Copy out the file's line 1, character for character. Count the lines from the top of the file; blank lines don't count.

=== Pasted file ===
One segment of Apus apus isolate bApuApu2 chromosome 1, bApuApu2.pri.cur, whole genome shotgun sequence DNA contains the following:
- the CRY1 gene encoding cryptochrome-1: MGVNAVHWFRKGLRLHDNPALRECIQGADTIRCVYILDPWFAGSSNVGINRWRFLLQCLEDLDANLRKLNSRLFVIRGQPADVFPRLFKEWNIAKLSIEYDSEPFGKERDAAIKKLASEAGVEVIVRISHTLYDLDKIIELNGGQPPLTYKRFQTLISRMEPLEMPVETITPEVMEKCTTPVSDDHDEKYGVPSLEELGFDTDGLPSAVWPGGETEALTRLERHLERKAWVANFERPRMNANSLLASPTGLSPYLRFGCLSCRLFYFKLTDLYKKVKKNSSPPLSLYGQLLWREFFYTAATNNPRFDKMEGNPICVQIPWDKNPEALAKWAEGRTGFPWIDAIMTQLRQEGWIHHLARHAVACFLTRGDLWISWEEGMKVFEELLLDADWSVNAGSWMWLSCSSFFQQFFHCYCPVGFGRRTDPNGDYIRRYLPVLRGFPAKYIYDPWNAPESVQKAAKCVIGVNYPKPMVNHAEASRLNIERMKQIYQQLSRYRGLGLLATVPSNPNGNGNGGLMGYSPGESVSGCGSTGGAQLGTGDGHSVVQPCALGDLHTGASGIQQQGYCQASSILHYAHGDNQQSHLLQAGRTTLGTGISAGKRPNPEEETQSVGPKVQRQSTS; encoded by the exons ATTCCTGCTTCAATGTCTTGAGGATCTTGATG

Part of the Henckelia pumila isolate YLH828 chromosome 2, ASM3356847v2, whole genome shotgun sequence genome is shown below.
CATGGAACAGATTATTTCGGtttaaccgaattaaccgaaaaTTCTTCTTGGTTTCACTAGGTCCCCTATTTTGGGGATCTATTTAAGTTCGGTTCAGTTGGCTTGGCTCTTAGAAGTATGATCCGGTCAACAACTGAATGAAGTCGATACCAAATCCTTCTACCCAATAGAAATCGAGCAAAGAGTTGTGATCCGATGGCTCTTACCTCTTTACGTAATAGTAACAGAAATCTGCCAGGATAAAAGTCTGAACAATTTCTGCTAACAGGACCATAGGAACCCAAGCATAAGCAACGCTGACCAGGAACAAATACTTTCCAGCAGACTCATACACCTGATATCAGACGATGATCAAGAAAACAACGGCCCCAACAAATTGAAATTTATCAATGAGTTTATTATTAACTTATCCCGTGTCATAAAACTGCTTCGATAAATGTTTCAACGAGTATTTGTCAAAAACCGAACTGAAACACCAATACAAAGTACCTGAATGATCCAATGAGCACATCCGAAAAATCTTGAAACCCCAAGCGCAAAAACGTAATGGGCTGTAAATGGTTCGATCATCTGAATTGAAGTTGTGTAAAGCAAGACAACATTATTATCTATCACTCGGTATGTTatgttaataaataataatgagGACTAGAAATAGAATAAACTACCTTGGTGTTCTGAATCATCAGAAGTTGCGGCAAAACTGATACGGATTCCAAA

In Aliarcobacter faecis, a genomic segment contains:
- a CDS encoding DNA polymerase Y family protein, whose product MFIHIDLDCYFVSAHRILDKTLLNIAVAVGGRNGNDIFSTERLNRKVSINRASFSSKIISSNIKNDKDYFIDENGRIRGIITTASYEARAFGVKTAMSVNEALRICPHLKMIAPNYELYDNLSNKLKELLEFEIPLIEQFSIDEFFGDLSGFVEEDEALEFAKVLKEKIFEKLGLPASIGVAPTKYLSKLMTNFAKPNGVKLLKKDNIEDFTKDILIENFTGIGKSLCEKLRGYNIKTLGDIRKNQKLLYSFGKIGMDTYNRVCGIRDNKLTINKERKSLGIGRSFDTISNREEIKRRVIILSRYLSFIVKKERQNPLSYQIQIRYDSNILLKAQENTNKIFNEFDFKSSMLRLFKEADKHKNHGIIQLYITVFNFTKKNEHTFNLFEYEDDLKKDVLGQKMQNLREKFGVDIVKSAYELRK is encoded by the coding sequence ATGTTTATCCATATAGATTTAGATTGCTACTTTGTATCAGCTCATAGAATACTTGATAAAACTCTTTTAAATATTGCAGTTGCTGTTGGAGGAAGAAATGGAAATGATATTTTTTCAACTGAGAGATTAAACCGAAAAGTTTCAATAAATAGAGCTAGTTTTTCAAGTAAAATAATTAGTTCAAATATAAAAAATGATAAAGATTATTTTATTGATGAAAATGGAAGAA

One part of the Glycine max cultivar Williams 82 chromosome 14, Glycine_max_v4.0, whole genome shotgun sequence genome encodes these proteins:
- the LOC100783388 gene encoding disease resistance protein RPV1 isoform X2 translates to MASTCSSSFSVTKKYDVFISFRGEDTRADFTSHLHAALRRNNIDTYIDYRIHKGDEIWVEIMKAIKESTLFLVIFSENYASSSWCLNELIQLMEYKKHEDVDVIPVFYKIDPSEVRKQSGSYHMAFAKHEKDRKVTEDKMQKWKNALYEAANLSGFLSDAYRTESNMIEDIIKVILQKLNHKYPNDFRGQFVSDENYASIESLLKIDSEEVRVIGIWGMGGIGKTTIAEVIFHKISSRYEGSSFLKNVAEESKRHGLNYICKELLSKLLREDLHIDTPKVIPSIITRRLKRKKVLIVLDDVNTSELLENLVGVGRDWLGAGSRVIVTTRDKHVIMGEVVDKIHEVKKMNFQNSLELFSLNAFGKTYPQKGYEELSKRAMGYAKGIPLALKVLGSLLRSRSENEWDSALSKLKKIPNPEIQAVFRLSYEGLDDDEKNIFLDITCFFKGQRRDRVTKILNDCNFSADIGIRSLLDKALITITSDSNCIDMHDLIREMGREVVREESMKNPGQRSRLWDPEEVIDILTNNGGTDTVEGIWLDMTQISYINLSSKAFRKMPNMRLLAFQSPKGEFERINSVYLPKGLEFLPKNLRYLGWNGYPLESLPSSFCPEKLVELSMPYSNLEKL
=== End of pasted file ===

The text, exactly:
One segment of Apus apus isolate bApuApu2 chromosome 1, bApuApu2.pri.cur, whole genome shotgun sequence DNA contains the following: